My Secrets to Seaglass Hunting

The thrill of the hunt. The moment of pure excitement when you pluck a large frosted powder blue piece of glass, tossed by the sea, from its resting place amongst the sand and creeping waves. Being close to the ocean is in my blood, some of my favorite memories are with my Mom and brother, where we would spend hours climbing the rock walls, wading in the tide pools and searching the sand for treasures. My mother always fed our sense of adventure, and thus created an adult who still loves to comb the beach.

My friends and I here in Maine, love to seaglunk. We frequently spend our precious weekends by the sea digging for marbles, pottery and perfectly tumbled glass. So, blog friends, I thought I would share some of my coveted secrets – but not too many!

Seaglunk

(se-glunk, v. seaglank; seaglunking; seaglunks; n. seaglunker)  

– to seek out or search for seaglass or pottery on seashores or riverbanks

My first nugget of wisdom is to consider the off-season. Here in Maine, tourists pack the beaches from Memorial Day right up to Labor Day (or longer). A lot of folks come from out of state and summer here – I can’t blame them! So summer is a time when a lot of people are on the beach and is not ideal for a good seaglass haul. The ideal time is winter and early spring. This winter was quite mild (the beaches were also deserted), which gave my friends and I a great opportunity to throw on a scarf and shades, then hit the coast!

The exact moment of low tide is my most favorite time to go hunt. Low tide reveals certain rocks and areas which would otherwise be completely underwater. These crevices are the perfect spot for finding glass pieces. This time of day provides the most open shore and plenty of space to hunt. When planning an adventure, I typically consult a handy online tide chart to get the exact time of low tide, as it changes each day.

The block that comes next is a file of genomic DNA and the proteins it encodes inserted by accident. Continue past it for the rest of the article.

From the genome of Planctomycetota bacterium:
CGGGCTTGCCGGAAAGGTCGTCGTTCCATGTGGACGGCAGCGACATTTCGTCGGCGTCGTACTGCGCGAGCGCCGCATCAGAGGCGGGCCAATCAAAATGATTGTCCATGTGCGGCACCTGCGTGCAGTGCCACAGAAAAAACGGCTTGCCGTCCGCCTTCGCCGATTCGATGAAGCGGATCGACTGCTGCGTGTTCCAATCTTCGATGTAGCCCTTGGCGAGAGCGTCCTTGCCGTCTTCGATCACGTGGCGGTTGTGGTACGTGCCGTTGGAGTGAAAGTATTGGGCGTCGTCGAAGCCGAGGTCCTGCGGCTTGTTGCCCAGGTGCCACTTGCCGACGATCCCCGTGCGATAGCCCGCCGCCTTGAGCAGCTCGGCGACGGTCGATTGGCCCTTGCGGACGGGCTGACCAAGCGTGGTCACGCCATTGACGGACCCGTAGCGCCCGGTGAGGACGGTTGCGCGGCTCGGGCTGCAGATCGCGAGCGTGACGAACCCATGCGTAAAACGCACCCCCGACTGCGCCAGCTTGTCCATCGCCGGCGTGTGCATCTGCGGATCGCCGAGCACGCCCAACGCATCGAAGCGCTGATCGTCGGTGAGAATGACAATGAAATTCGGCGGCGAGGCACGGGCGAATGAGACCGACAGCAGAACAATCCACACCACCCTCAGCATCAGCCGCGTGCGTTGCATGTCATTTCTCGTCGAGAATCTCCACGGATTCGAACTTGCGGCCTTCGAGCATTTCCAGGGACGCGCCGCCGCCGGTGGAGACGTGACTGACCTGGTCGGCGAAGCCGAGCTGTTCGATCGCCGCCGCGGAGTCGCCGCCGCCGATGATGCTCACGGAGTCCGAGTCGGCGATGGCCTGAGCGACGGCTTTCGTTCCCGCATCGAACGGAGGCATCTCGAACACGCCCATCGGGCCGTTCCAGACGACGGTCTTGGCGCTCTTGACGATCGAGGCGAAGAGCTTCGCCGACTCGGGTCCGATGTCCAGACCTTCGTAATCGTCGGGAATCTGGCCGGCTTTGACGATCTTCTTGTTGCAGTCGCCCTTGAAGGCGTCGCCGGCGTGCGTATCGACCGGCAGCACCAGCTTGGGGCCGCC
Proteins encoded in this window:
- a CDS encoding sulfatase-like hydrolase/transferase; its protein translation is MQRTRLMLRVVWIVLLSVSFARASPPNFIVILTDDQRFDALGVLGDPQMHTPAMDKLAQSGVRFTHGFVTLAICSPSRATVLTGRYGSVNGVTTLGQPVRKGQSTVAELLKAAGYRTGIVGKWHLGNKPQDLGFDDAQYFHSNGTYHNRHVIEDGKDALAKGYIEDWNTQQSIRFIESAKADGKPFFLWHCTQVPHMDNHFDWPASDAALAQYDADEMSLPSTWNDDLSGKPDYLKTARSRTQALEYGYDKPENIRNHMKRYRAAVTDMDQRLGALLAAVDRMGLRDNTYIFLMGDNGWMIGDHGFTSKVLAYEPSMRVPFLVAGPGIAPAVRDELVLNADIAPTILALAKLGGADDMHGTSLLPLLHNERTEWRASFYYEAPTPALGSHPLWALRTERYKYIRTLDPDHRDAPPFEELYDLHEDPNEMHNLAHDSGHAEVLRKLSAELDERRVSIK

A great hiding place for sea treasures is in the collection of pebbles/rocks
which form on the beach at low tide
– these are closest to the berm crest in the backshore. There is a common misnomer seaglass or marbles will just lay on top of the sand. Yes, some pieces do, however sometimes you’ve just got to dig! I will find a large thin rock and use that to drudge up rocks and sand. My most favorite pieces have come from underneath!

lately I have become very choosy in my selection. If a piece is not fully rounded/frosted, I throw it back to the ocean. Seaglass and seamarbles can take up to ten years to get frosted to perfection, so if I find a piece that isn’t quite ready, I give her back to the ocean. I know it will come back to the shore and become a lovely keepsake for me or someone else.

Lastly, try various beaches and locations. If you hear about a fruitful spot, go check it out. My friends and I have a secret locale, which we do not share with anyone. Due to the popularity of seaglass hunting, spots can become over-plucked and lose their allure. Enjoy your spot and keep it precious!

Happy hunting!

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